The future has long had an interest in marketing, email and otherwise. Since the end of the second world war, much of science fiction has envisaged the soaring flight of capitalism – to the point we are now anaesthetised to the images.
Those amongst us who read avidly will be nodding and thinking of Orwell’s 1984, Collins’ The Hunger Games or Anderson’s Feed. For those who prefer film, there are the swooping digital billboards of I-Robot, or the more intrusive retina scanning of Minority Report. Marketing takes its place within the nightmare. Slinks into the environment of the dystopia, and in many cases is the hyper-functioning heartbeat of an oppressive future.
I realise I am beginning to sound like a Netflix Original Series trailer – but it doesn’t hurt to think of the future.
I recently came across a interesting article written called ‘Alexa, predict the future of email’ written by Mike Ragan. This article was a celebratory glance into a future, where digital assistants such as Alexa, are more integral to the marketing strategy. Looking at a time when “Alexa chips in unprompted and it is genuinely welcomed”, Ragan elatedly believes we would have made progress.
Perhaps he is right. Human’s have developed an uncanny knack at building meaningful connections to their machines that we have almost literally become cyborgs. Our interactions and connectivity to technology are deep and resistant, and in turn have governed many of our interactions with other humans. In short, Ragan’s inferences are entirely possible. There is every chance that we will upload our trust, and install a modicum of reliance upon digital assistants, and this could carve many futures for email marketing.
Tell me what I want Alexa…
If Facebook can tell me what guitar offers there are in a shop less than five miles away from me, and Google can pipe up and tell me – as I enter the murky heights of Liverpool – the best place to order food, then imagine the cataclysmic effect of email marketing being read to you in your own home. Alexa cherry picks through the emails in your box, clued-in to your buying habits, your preferences, the things on your various wish-lists and bang! Alexa interrupts with: “Sorry Adam, you have an email here from Attitude clothing. I know you were looking for Jeans the other day, and there are some scorching offers on this email. Do you want to hear?”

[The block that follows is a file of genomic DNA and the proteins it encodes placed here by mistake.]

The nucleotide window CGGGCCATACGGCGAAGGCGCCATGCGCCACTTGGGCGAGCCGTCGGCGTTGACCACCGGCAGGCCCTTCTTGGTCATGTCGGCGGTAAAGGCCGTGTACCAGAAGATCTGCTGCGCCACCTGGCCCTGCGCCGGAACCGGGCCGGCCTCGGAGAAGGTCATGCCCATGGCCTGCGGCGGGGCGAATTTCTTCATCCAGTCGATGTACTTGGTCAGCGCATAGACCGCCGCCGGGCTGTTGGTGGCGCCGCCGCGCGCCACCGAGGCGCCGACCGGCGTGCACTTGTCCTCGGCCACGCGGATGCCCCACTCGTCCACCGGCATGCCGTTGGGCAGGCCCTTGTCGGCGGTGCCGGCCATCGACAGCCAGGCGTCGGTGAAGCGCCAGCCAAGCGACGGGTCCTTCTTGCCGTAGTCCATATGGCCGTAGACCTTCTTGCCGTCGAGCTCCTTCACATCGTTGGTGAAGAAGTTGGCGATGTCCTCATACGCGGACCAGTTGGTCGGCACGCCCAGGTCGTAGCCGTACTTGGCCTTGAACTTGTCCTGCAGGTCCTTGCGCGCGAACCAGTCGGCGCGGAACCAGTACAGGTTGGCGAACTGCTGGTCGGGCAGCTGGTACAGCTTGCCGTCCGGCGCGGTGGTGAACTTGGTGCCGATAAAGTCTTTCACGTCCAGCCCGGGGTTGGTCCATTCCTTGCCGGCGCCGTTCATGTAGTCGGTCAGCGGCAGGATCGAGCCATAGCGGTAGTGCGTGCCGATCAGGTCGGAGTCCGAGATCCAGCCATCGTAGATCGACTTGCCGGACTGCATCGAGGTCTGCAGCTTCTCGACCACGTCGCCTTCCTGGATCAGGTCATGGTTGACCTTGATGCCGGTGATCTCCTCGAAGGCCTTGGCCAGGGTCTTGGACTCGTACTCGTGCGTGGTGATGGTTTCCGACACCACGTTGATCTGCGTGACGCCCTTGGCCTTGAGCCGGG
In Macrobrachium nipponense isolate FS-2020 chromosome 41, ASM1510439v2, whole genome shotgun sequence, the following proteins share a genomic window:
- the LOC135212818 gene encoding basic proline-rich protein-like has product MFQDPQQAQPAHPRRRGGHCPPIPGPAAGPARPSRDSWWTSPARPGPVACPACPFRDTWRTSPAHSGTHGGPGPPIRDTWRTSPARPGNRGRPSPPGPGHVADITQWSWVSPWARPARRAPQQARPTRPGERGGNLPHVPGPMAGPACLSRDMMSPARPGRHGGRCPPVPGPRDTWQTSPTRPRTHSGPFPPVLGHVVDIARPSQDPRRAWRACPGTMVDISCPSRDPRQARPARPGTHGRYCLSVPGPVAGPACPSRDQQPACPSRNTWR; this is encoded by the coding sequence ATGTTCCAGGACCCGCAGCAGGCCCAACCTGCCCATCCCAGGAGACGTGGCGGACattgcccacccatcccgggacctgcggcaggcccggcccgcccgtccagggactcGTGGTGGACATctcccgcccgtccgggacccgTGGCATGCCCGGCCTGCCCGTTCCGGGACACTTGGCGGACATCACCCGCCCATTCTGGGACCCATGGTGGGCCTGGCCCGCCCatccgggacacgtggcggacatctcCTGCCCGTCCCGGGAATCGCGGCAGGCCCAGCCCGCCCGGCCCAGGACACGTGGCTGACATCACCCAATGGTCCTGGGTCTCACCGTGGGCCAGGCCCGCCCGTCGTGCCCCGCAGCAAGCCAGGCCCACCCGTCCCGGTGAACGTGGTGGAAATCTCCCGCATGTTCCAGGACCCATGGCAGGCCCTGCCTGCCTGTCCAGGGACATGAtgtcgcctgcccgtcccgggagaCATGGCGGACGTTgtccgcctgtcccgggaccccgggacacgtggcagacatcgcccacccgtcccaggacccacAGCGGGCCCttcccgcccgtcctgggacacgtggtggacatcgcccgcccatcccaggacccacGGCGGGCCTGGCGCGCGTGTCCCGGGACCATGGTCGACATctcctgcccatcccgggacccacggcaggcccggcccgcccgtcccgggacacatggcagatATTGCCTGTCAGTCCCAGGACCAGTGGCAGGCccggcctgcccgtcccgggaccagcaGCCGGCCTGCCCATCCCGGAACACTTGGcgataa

Of course we do!
Imagine the emails we will write, knowing that Alexa – or her inevitable many offspring – will be reading these aloud to the recipient as they potter around their living dusting their ornaments. It could be a dream for content writers who may be able to write short anecdotes and stories that entertain in the same way that radio jingles and television adverts do. It unlocks the potential for creativity as we once again dare to use humour and other persuasive creative literary techniques that have long fallen to the wayside so as to make way for a direct time-saving, and telling style.
And so it begins
It might seem a little far-fetched – a little bit Terminator meets the marketing department, but the digital assistant is already beginning to emerge on the fringes of email marketing.
In his article ‘Alexa, How Is My Email Campaign Doing?’, Dave Charest talks about the “new Constant Contact skill available for Amazon Alexa”. A skill wherein the user simply asks Alexa for the analytics and metrics of the last email campaign they have sent out. Not only that, Alexa can compare your click-through rates to the average rates across various industries, and of course Alexa is not shy when asked for a marketing tip.
Of course, and as Mike Ragan similarly points out, there will be the contingencies of Email Armageddonists who will rise up and claim that the end is nigh for email marketing – that these digital assistants will somehow cut the most effective form of digital marketing from the leaderboard, for how long can email really last?
Social media couldn’t kill the email.
The mobile couldn’t kill the email.
Alexa won’t kill the email.
The email has a way of surviving, of adapting. I agree with Kim Courvoisier’s sentiment, as she describes in almost Darwinian terms that “The reason email has been able to thrive is its ability to engage, connect and most of all, evolve.”
Is Alexa a good thing? I am not alone in analysing that she spells out excellent things for email, and I am pretty sure someone is already looking at the ways that email and Alexa can be firm bedfellows. Taking my cynical approach to dystopia and science fiction out of the picture, the digital assistant is subtly providing a new approach for the digital marketer – a more direct approach. The digital assistant is something to keep your eyes on, whether you are an email marketer, a social media manager, or an all-rounder. The future is here.